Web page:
Complete Surgical Metastasectomy of Renal Cell Carcinoma in the Post-Cytokine Era

Timothy D. Lyon, R. Houston Thompson, Paras H. Shah, Christine M. Lohse, Stephen A. Boorjian, Brian A. Costello, John C. Cheville, Bradley C. Leibovich

Research output: Contribution to journalArticlepeer-review

10 Scopus citations


Purpose:Data supporting complete metastasectomy of metastatic renal cell carcinoma were derived primarily from the era of cytokine therapy. Whether complete metastasectomy remains beneficial in patients who receive more recently approved systemic therapies has not been well studied. The objective of this study was to examine survival outcomes among patients treated with complete metastasectomy in the era of targeted therapy and checkpoint blockade availability.Materials and Methods:We queried our institutional nephrectomy registry and identified 586 patients who underwent partial or radical nephrectomy of unilateral, sporadic renal cell carcinoma with a first occurrence of metastasis between 2006 and 2017. Of these patients 158 were treated with complete metastasectomy. Associations of complete metastasectomy with cancer specific and overall survival were assessed using Cox proportional hazards models.Results:Median followup after the diagnosis of metastasis was 3.9 years, during which 403 patients died, including 345 of renal cell carcinoma. Of the patients treated with complete metastasectomy 147 (93%) did not receive any systemic treatment of the index metastatic lesion(s). Two-year cancer specific survival was significantly greater in patients with vs without complete metastasectomy (84% vs 54%, p <0.001). After adjusting for age, gender, and the timing, number and location of metastases complete metastasectomy was associated with a significantly reduced likelihood of death from renal cell carcinoma (HR 0.47, 95% CI 0.34-0.65, p <0.001).Conclusions:Complete surgical resection of metastases of renal cell carcinoma was associated with improved cancer specific survival in the post-cytokine era. It may be considered in appropriate patients after a process of shared decision making.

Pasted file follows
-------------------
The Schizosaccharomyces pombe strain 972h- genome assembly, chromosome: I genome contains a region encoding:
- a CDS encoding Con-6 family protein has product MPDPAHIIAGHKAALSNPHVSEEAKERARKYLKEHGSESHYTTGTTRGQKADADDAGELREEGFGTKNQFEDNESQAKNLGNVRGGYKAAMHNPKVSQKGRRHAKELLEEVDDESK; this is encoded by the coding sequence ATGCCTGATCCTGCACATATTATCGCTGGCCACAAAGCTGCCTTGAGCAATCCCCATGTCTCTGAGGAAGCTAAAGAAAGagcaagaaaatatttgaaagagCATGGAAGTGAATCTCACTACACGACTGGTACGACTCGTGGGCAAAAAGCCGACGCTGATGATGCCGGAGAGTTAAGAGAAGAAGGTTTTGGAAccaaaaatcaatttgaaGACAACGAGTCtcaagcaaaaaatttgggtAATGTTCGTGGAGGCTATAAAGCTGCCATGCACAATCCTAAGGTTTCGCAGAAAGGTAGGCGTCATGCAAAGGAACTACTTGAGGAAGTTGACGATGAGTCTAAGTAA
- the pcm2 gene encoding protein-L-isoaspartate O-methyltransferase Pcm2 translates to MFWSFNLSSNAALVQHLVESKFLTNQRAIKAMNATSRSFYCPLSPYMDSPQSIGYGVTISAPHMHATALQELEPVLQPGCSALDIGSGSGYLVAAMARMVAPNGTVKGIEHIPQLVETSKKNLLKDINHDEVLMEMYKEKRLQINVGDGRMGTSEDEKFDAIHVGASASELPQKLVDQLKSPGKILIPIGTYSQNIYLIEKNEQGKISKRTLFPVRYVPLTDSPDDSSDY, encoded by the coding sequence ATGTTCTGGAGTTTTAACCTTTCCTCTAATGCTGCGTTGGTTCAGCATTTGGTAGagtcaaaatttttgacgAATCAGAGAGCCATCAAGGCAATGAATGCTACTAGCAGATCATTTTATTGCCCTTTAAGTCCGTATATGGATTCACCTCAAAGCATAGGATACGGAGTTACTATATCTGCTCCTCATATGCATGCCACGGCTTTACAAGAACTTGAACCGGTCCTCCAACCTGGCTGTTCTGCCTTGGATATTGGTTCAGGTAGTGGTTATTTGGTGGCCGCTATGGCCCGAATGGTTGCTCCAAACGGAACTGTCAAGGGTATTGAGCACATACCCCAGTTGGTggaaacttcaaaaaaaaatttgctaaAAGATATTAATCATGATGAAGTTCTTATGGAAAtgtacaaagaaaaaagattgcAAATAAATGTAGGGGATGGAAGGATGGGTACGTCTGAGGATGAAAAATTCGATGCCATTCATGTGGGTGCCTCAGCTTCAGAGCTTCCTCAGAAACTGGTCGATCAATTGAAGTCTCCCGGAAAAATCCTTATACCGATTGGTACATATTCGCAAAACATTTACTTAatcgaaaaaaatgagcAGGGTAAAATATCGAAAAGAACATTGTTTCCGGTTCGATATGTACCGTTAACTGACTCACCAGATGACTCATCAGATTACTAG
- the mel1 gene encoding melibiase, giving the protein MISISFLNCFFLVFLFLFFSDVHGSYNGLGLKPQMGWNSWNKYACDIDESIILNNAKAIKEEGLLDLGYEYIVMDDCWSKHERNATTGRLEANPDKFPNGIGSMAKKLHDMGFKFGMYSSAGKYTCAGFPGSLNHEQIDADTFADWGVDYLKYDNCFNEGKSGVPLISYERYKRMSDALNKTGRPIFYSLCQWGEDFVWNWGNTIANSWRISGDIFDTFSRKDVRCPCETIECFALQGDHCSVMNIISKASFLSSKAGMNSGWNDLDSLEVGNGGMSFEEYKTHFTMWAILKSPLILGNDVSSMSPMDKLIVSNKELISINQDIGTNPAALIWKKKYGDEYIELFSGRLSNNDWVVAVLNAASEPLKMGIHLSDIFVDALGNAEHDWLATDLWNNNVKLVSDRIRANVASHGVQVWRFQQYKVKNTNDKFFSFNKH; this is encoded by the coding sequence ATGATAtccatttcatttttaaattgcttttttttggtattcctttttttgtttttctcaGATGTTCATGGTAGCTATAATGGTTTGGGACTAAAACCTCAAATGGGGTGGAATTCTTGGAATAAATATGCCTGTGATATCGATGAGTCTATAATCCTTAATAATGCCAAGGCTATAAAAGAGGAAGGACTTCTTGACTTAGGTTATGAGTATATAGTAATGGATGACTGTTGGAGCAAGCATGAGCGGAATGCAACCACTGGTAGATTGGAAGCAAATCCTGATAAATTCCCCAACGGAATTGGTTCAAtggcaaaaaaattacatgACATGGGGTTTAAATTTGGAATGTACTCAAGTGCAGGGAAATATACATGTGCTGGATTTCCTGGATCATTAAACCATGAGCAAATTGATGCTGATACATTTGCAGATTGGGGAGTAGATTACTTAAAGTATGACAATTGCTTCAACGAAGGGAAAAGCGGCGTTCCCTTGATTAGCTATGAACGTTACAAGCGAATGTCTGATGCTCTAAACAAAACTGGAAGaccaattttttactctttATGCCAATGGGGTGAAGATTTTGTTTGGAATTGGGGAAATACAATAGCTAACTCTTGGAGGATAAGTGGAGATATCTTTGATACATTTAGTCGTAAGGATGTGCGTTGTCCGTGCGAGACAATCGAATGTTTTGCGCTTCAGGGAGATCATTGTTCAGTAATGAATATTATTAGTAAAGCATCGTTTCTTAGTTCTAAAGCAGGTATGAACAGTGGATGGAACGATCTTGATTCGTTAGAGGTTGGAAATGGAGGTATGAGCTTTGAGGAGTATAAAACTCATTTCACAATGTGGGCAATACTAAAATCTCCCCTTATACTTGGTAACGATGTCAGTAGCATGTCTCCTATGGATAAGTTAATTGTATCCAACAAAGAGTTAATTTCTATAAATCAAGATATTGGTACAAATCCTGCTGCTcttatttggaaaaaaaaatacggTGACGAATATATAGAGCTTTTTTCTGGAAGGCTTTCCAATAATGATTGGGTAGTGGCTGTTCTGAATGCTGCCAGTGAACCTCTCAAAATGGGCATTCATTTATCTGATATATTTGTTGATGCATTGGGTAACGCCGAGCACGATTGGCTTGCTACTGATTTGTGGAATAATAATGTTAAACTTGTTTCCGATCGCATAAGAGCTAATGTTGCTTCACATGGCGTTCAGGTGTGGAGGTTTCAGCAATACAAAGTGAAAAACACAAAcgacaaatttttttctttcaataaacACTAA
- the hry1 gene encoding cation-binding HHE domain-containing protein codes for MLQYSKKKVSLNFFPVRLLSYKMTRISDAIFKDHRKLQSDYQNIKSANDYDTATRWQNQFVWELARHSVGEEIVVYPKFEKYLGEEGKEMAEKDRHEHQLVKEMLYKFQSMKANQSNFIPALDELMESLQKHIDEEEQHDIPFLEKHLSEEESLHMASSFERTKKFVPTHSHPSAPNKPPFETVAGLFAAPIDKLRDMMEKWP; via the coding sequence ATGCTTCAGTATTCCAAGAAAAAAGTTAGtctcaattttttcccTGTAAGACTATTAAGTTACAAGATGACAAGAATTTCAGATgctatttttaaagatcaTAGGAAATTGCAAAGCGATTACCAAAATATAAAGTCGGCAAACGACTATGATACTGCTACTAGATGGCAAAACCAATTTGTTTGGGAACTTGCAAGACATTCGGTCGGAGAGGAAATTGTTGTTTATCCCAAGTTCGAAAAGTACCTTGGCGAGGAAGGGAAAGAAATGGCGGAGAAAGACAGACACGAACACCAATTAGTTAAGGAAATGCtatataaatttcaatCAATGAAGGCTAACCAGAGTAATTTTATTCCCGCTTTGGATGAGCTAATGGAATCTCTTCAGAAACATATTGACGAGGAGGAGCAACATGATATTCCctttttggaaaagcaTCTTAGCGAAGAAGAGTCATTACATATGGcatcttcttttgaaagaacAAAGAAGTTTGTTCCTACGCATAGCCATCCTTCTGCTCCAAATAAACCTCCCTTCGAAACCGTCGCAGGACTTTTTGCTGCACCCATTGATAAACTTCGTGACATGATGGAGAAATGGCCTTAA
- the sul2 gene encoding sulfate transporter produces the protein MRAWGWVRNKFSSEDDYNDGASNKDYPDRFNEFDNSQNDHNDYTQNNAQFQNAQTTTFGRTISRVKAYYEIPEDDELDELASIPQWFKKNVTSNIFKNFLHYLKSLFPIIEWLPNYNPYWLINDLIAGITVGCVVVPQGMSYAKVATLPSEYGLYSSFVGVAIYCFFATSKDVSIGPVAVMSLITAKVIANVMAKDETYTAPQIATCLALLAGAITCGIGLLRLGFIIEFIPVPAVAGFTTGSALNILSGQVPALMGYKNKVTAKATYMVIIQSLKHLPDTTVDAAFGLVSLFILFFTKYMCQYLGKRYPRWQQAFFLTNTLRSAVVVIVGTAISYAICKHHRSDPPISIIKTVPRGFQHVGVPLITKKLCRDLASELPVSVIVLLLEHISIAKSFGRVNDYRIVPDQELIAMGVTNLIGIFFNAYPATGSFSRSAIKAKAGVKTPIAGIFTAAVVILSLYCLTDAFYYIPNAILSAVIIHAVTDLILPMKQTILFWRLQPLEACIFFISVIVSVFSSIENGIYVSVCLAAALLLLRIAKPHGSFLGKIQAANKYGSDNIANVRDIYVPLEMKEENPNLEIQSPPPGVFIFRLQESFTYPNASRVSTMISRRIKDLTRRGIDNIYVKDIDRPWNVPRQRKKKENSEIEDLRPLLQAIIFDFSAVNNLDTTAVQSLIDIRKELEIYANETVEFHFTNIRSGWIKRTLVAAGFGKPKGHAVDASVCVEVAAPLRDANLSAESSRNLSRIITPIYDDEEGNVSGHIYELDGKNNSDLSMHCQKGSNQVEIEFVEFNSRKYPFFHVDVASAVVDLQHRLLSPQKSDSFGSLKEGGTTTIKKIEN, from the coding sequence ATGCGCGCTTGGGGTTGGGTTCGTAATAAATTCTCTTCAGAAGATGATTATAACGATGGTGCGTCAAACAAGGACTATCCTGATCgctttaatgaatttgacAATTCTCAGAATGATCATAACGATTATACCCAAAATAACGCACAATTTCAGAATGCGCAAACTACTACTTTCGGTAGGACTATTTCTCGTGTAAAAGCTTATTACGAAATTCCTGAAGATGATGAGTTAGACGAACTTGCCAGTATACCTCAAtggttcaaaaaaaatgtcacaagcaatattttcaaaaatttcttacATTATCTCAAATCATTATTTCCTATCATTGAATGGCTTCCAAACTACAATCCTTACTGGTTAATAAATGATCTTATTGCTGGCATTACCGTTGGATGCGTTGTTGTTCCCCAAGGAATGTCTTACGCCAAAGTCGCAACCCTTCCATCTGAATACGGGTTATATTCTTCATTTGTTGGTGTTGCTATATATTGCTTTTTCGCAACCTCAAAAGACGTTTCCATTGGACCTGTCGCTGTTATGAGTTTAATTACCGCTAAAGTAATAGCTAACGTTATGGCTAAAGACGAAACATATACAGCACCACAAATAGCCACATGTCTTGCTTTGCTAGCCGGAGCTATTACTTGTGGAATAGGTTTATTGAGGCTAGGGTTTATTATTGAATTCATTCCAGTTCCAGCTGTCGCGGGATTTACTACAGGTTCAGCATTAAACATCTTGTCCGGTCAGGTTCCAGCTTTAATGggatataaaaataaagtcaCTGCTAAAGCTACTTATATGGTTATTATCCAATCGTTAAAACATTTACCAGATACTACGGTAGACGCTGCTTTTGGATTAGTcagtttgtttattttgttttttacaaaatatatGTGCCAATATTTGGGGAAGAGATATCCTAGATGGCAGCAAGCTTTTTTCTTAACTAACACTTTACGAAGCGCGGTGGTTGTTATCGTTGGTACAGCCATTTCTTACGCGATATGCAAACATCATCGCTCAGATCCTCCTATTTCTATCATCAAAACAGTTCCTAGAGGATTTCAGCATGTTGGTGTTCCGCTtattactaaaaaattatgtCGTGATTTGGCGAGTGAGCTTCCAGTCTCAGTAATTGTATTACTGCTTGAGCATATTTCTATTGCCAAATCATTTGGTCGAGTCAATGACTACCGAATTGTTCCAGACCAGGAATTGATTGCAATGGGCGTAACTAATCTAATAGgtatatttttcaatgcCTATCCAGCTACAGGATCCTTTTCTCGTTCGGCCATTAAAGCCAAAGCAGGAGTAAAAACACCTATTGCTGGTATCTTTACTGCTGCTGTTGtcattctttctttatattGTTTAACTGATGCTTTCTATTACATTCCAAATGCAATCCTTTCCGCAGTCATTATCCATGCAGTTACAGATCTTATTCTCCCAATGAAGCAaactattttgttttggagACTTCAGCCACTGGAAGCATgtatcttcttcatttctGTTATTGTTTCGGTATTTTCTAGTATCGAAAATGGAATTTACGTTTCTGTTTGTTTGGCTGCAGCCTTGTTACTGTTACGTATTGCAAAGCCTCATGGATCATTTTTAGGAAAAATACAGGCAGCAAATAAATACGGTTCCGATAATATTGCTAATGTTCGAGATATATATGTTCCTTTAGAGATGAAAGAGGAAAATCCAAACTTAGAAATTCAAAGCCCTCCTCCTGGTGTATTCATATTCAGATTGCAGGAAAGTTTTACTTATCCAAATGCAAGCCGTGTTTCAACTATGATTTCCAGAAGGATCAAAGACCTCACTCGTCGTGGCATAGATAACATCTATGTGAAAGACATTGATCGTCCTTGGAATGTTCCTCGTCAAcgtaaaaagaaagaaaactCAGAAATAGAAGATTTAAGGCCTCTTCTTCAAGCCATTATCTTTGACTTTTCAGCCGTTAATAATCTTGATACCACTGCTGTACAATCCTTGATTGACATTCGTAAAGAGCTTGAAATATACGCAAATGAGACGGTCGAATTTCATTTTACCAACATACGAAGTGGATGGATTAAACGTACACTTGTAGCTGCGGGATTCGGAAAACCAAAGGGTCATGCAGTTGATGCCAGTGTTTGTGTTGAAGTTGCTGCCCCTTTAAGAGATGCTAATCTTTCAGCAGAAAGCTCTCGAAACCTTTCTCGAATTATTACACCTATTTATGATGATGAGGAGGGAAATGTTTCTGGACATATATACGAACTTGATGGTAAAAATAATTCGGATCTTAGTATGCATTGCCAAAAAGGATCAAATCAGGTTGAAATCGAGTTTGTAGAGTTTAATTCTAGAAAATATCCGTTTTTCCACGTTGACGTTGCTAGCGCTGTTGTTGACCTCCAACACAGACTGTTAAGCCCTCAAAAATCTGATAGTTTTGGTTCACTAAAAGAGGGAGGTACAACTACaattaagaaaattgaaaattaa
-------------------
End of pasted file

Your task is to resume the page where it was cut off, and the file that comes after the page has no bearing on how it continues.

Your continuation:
Original languageEnglish (US)
Pages (from-to)275-281
Number of pages7
JournalJournal of Urology
Issue number2
StatePublished - Feb 1 2020


  • carcinoma
  • kidney neoplasms
  • metastasectomy
  • mortality
  • neoplasm metastasis
  • renal cell

ASJC Scopus subject areas

  • Urology


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